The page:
A Macroscopic Probe of Quantum States

Physics 14, s95
A simple measurement of the magnetic susceptibility of a material can reveal the population of specific quantum states in the material.

The magnetic susceptibility of a material quantifies how much the material is magnetized when exposed to a magnetic field. This macroscopic property results from the contributions of many microscopic quantum states with nonzero magnetic moments. A typical susceptibility measurement, however, yields a value that averages over the statistical ensemble of all states—it cannot deliver information on the populations of specific quantum states. Now, a team at Cardiff University and University College London, both in the UK, shows that, in a particular magnetic system, a susceptibility measurement can directly probe the populations of two spin states [1]. The idea could allow researchers to use simple susceptibility measurements to study the quantum-state dynamics of exotic magnetic materials.

The researchers study a “dilute spin ice” consisting of ions arranged on a tetrahedral lattice. With a small number of these ions possessing a large electronic spin, the material can be described as a simple two-level (spin-up–spin-down) system. These spins, and their coupling to other excitations in the material, contribute to the measured susceptibility, and the different contributions can be isolated by changing the frequency of an applied magnetic field. In particular, above several kHz, the magnetic susceptibility is unaffected by slow relaxation mechanisms that involve spin-spin and spin-lattice interactions. With these mechanisms excluded, the team shows that the measured susceptibility is directly related to the difference between the populations of the spin-up and spin-down states. To create such a difference, they bring the system to temperatures as low as 76 mK. They then quantify the population imbalance from susceptibility measurements. The researchers suggest that next-generation susceptometers reaching MHz frequencies could make the technique applicable to more complex materials.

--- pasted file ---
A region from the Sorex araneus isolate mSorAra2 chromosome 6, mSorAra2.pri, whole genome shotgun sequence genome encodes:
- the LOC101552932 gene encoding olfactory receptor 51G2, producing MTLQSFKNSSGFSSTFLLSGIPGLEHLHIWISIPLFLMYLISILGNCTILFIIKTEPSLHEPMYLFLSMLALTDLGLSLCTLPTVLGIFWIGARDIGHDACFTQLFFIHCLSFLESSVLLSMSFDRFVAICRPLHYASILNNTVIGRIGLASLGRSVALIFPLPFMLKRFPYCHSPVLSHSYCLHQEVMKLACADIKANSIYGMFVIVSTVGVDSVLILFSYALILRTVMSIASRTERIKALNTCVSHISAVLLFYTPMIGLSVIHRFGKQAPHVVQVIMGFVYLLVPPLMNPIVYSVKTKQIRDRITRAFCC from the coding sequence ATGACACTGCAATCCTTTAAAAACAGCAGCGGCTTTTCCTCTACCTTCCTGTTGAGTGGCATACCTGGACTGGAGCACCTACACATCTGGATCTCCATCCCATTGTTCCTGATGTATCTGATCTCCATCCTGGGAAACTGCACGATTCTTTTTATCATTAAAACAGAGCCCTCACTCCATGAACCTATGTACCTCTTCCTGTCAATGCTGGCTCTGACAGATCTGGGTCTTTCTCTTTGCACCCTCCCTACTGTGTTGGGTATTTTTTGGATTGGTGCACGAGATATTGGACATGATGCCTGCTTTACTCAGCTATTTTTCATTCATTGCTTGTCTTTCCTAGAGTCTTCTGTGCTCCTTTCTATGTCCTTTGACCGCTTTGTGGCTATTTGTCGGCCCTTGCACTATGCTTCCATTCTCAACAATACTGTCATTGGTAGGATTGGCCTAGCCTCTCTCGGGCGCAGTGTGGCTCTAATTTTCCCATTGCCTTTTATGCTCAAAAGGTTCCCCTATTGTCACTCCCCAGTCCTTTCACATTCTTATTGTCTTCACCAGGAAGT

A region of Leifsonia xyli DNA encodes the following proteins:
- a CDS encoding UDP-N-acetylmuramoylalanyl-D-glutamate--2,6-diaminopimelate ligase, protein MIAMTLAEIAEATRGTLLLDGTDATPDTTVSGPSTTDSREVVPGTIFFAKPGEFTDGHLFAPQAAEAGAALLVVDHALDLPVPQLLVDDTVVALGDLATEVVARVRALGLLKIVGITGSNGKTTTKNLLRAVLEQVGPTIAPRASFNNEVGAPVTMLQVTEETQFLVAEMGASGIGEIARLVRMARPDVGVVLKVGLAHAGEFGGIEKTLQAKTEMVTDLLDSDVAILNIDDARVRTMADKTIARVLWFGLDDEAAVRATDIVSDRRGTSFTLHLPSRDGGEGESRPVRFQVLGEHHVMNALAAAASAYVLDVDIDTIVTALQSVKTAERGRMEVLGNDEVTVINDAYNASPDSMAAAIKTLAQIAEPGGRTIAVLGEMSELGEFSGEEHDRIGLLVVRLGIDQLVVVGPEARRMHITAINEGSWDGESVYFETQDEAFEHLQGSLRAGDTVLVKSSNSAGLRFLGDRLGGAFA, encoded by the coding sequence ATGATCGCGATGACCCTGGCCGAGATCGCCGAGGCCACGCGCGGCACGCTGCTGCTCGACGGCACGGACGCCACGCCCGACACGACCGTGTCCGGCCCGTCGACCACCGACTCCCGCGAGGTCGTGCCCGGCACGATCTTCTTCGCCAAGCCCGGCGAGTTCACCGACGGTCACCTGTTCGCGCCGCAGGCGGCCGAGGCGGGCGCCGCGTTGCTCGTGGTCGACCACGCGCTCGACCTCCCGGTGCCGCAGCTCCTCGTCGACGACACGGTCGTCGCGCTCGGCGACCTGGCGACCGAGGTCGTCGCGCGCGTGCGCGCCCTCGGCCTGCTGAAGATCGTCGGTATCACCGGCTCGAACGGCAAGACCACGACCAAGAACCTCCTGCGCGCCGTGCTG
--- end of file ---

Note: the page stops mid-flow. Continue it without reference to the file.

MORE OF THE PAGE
–Matteo Rini

Matteo Rini is the Editor of Physics.


  1. D. Billington et al., “Experimental measurement of the isolated magnetic susceptibility,” Phys. Rev. B 104, 014418 (2021).

Subject Areas

MagnetismMaterials ScienceStatistical PhysicsCondensed Matter PhysicsQuantum Physics

Related Articles

Magnons Dampen Skyrmion Motion

Magnons Dampen Skyrmion Motion

Adding a friction term to models helps them better account for how spin textures evolve experimentally at room temperature. Read More »

Quantum Metasurfaces Entangle Photons on Demand

Quantum Metasurfaces Entangle Photons on Demand

When it’s modulated by laser beams, a surface made of polarizable meta-atoms can entangle a photon’s properties in multiple, controllable ways. Read More »

Time Crystals in Open Systems
Quantum Physics

Time Crystals in Open Systems

Experiments successfully capture signatures of a discrete time crystal phase in an open, quantum many-body system. Read More »

More Articles